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400-YO Shipwreck Reopens Ancient Chapters in India’s Global Trade Saga

The ship, about 100-metres-long and 50-metres-wide, had sunk about 12 metres below the surface. Divers found remains of Indian spices, peppercorns and cowrie shells in it.

Archaeologists in Portugal have discovered a 400-year-old sunken ship off the coast of Cascais near Lisbon which provides evidence about the flourishing trade between Portugal and India back in the day.

The remains of Indian spices were found among the many valuable wares and trade items in the shipwreck.

Portugal has a long history of trade with India—we have all been privy to this information since school thanks to our history textbooks—and their impressions still find relevance in the country. For example, the Coromandel Coast, which bears a fascinating story involving the Portuguese and the British.

Jorge Freire, the director of the archaeological project, said, “From a heritage perspective, this is the discovery of the decade. In Portugal, this is the most important find of all time.”

Source: Cascais City Hall.

The ship, about 100-metres-long and 50-metres-wide, had sunk about 12 metres below the surface. Divers found remains of Indian spices, peppercorns and cowrie shells— used as currency in West Africa and for the slave trade in the shipwreck. The discovery of Chinese porcelain, another item in high demand at the time—has helped experts set a tentative date to the ship.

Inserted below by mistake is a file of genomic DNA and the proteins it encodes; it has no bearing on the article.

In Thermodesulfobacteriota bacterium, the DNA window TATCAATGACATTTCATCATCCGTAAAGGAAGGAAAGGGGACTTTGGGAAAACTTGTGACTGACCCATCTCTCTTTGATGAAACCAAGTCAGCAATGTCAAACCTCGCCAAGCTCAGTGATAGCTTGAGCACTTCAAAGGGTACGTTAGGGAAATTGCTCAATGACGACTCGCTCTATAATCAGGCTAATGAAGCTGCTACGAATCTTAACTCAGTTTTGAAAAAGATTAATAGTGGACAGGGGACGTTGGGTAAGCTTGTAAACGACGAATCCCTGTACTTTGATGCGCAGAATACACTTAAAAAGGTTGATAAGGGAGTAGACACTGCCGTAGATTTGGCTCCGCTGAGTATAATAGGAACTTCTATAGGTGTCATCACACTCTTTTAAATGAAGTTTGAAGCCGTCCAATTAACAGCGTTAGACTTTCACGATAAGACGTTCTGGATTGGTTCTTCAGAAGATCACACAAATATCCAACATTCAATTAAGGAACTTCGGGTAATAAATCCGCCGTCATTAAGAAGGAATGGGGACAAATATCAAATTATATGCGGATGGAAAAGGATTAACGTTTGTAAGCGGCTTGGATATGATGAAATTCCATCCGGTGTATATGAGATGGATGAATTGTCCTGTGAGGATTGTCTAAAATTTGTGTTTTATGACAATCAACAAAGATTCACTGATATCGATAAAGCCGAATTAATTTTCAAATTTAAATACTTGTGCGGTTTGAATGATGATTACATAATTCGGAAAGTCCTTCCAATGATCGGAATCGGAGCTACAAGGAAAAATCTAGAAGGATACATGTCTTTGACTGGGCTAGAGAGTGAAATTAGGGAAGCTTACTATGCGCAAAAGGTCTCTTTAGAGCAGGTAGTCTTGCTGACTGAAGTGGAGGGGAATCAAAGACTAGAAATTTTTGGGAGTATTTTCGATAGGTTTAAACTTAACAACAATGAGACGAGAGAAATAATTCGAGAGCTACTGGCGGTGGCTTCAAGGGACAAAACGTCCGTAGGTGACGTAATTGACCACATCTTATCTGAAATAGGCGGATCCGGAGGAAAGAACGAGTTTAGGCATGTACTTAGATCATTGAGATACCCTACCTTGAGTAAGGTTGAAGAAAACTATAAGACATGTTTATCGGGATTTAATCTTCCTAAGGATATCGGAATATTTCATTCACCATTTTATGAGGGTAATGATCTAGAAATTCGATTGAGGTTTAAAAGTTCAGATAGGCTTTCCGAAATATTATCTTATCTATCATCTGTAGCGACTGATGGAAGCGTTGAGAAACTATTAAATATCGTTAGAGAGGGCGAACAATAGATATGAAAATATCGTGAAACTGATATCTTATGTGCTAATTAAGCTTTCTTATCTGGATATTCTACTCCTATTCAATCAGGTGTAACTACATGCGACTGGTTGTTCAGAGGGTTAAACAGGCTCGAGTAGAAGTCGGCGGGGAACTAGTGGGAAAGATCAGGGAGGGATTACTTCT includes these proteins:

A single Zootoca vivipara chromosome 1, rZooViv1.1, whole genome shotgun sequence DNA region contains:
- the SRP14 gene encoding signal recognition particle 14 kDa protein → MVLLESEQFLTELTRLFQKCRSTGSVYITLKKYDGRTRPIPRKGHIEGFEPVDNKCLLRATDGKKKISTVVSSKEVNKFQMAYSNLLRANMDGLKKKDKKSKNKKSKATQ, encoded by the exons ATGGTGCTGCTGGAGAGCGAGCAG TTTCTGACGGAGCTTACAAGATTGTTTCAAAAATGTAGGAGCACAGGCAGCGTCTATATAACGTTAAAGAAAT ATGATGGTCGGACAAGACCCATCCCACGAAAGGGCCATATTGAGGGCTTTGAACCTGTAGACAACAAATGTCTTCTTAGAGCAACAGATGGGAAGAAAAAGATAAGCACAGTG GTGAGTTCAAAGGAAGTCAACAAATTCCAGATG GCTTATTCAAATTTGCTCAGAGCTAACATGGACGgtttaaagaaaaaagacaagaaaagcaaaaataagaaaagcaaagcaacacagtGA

The porcelain belonged to the Chinese Wanli period between 1573 and 1619. Also found were some of the ship’s bronze cannons, engraved with the Portuguese coat of arms and the armillary sphere that are still featured in the Portuguese flag.

“We found the ship on 4 September, using a geophysical survey and divers, and spent four days working on the site,” said Freire, adding that

“We don’t know the name of the ship, but it’s a Portuguese ship from the late 16th or early 17th century…

Representative image of a Portuguese ship in the 16th century. Source: Commons Wikimedia.

It tells us a great deal about Cascais’s maritime history and identity. It’s like we’ve been telling the local people here—this is a great discovery, and its greatness lies in what it, and the artefacts, can tell us about the cultural landscape.”


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Discoveries of ancient ruins and wrecks, like these, are instrumental in bringing hidden mysteries, buried in the pages of history, to light. They can also promote tourism opportunities like in the case of Bheemunipatnam, Andhra Pradesh.

While records of India’s trade with foreign countries exist, some secrets have only been uncovered very recently. Did you know, for example, that an ancient Indian script that vanished from India is still preserved in Japan? Or that there is a deep connection between Kozhikode, Kerala and China?

Discoveries like these force us to ask—how much of history do we really know?

(Edited by Gayatri Mishra)

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